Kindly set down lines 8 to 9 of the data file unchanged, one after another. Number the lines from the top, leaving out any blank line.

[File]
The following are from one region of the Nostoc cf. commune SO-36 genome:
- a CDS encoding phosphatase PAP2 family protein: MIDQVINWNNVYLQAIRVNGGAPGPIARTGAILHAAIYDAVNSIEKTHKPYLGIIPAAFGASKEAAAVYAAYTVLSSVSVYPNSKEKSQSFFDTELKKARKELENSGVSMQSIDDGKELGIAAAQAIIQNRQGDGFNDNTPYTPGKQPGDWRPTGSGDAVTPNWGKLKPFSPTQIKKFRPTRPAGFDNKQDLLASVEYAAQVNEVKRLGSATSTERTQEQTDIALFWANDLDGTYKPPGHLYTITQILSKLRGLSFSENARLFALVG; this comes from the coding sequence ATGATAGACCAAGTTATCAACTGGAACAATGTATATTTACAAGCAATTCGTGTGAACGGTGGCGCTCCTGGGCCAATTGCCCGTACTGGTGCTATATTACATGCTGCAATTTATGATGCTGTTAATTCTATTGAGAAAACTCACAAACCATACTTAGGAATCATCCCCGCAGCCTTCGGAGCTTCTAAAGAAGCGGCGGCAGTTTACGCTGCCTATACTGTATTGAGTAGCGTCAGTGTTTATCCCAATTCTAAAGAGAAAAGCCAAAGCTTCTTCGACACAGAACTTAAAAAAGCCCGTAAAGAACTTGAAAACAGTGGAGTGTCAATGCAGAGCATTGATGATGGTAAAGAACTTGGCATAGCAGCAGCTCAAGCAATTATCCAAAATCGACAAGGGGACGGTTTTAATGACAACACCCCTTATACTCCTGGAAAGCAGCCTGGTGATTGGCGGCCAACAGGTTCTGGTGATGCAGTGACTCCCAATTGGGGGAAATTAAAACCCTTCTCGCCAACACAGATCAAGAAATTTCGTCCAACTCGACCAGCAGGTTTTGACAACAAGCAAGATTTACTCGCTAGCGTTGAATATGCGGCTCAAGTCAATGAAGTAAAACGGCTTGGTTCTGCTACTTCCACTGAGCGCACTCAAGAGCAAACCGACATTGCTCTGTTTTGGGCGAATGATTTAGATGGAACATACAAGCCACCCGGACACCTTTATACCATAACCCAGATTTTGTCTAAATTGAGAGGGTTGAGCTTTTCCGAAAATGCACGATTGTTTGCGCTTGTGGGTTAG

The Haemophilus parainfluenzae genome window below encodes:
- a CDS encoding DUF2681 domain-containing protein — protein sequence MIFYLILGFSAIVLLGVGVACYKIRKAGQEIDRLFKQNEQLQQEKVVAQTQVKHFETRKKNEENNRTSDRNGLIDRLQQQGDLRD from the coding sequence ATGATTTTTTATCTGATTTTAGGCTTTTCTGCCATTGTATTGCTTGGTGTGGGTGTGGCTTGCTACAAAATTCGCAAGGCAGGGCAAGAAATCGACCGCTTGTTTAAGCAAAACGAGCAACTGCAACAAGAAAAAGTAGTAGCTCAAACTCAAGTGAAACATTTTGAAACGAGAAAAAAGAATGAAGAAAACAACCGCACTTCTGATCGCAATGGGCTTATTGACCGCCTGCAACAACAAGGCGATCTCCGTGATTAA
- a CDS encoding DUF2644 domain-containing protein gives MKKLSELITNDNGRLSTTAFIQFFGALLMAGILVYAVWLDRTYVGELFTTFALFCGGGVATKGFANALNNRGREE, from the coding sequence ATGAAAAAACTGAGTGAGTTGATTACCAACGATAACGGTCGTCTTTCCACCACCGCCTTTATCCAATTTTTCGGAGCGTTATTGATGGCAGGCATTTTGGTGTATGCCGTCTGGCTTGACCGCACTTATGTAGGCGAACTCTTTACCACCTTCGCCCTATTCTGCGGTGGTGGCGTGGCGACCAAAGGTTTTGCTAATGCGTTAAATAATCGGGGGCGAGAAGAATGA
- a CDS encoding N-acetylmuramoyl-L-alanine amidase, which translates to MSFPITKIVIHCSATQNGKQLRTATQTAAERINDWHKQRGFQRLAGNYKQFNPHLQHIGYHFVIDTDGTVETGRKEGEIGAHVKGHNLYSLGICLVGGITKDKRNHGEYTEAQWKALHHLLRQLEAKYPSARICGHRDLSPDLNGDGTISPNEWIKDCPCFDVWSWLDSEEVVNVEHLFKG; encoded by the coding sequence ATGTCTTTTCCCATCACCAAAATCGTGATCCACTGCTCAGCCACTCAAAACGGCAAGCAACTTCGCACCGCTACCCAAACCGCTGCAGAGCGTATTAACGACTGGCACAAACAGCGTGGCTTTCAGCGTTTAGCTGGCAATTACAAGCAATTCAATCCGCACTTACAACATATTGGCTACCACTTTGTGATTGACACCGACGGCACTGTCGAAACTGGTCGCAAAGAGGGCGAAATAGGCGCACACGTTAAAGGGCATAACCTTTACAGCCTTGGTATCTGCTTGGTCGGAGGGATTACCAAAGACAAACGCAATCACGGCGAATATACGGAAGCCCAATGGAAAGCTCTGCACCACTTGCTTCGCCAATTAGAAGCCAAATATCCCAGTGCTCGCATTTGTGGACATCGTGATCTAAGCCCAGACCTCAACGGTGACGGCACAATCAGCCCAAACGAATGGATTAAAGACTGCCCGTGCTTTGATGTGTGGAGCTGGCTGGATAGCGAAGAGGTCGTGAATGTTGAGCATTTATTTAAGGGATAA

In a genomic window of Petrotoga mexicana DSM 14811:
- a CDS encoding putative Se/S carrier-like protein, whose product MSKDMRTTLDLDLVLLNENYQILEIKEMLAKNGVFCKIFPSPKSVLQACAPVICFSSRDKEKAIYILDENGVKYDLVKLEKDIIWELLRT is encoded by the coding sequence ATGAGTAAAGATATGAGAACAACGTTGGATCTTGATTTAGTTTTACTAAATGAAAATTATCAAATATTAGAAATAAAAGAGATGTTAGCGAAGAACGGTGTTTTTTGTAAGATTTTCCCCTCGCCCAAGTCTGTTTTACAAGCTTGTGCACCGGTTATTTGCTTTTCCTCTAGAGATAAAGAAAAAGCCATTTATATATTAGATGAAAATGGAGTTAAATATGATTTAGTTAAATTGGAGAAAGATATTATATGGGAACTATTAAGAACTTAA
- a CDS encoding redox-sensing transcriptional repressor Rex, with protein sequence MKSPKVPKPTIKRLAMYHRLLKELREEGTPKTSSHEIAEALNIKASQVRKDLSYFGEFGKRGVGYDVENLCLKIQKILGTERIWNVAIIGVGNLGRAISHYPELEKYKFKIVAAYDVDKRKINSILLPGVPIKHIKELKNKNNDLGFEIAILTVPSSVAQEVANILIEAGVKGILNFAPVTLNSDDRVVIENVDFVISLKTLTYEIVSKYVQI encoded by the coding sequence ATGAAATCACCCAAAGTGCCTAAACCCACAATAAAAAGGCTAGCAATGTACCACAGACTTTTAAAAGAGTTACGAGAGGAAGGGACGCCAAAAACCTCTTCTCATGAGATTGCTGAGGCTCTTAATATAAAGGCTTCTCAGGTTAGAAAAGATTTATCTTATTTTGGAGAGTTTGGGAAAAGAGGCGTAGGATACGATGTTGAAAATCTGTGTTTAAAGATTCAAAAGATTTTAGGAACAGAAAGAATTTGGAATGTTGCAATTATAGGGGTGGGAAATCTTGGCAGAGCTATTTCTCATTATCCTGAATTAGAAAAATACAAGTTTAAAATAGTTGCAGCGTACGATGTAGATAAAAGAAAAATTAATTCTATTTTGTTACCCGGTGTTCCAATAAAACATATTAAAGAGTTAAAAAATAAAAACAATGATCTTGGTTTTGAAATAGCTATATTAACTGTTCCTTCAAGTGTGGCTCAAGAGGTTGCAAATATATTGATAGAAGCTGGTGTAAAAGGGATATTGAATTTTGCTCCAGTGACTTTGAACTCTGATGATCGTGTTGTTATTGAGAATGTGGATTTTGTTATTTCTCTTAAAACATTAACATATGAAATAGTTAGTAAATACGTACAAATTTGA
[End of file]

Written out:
- a CDS encoding putative Se/S carrier-like protein, whose product MSKDMRTTLDLDLVLLNENYQILEIKEMLAKNGVFCKIFPSPKSVLQACAPVICFSSRDKEKAIYILDENGVKYDLVKLEKDIIWELLRT is encoded by the coding sequence ATGAGTAAAGATATGAGAACAACGTTGGATCTTGATTTAGTTTTACTAAATGAAAATTATCAAATATTAGAAATAAAAGAGATGTTAGCGAAGAACGGTGTTTTTTGTAAGATTTTCCCCTCGCCCAAGTCTGTTTTACAAGCTTGTGCACCGGTTATTTGCTTTTCCTCTAGAGATAAAGAAAAAGCCATTTATATATTAGATGAAAATGGAGTTAAATATGATTTAGTTAAATTGGAGAAAGATATTATATGGGAACTATTAAGAACTTAA
- a CDS encoding redox-sensing transcriptional repressor Rex, with protein sequence MKSPKVPKPTIKRLAMYHRLLKELREEGTPKTSSHEIAEALNIKASQVRKDLSYFGEFGKRGVGYDVENLCLKIQKILGTERIWNVAIIGVGNLGRAISHYPELEKYKFKIVAAYDVDKRKINSILLPGVPIKHIKELKNKNNDLGFEIAILTVPSSVAQEVANILIEAGVKGILNFAPVTLNSDDRVVIENVDFVISLKTLTYEIVSKYVQI encoded by the coding sequence ATGAAATCACCCAAAGTGCCTAAACCCACAATAAAAAGGCTAGCAATGTACCACAGACTTTTAAAAGAGTTACGAGAGGAAGGGACGCCAAAAACCTCTTCTCATGAGATTGCTGAGGCTCTTAATATAAAGGCTTCTCAGGTTAGAAAAGATTTATCTTATTTTGGAGAGTTTGGGAAAAGAGGCGTAGGATACGATGTTGAAAATCTGTGTTTAAAGATTCAAAAGATTTTAGGAACAGAAAGAATTTGGAATGTTGCAATTATAGGGGTGGGAAATCTTGGCAGAGCTATTTCTCATTATCCTGAATTAGAAAAATACAAGTTTAAAATAGTTGCAGCGTACGATGTAGATAAAAGAAAAATTAATTCTATTTTGTTACCCGGTGTTCCAATAAAACATATTAAAGAGTTAAAAAATAAAAACAATGATCTTGGTTTTGAAATAGCTATATTAACTGTTCCTTCAAGTGTGGCTCAAGAGGTTGCAAATATATTGATAGAAGCTGGTGTAAAAGGGATATTGAATTTTGCTCCAGTGACTTTGAACTCTGATGATCGTGTTGTTATTGAGAATGTGGATTTTGTTATTTCTCTTAAAACATTAACATATGAAATAGTTAGTAAATACGTACAAATTTGA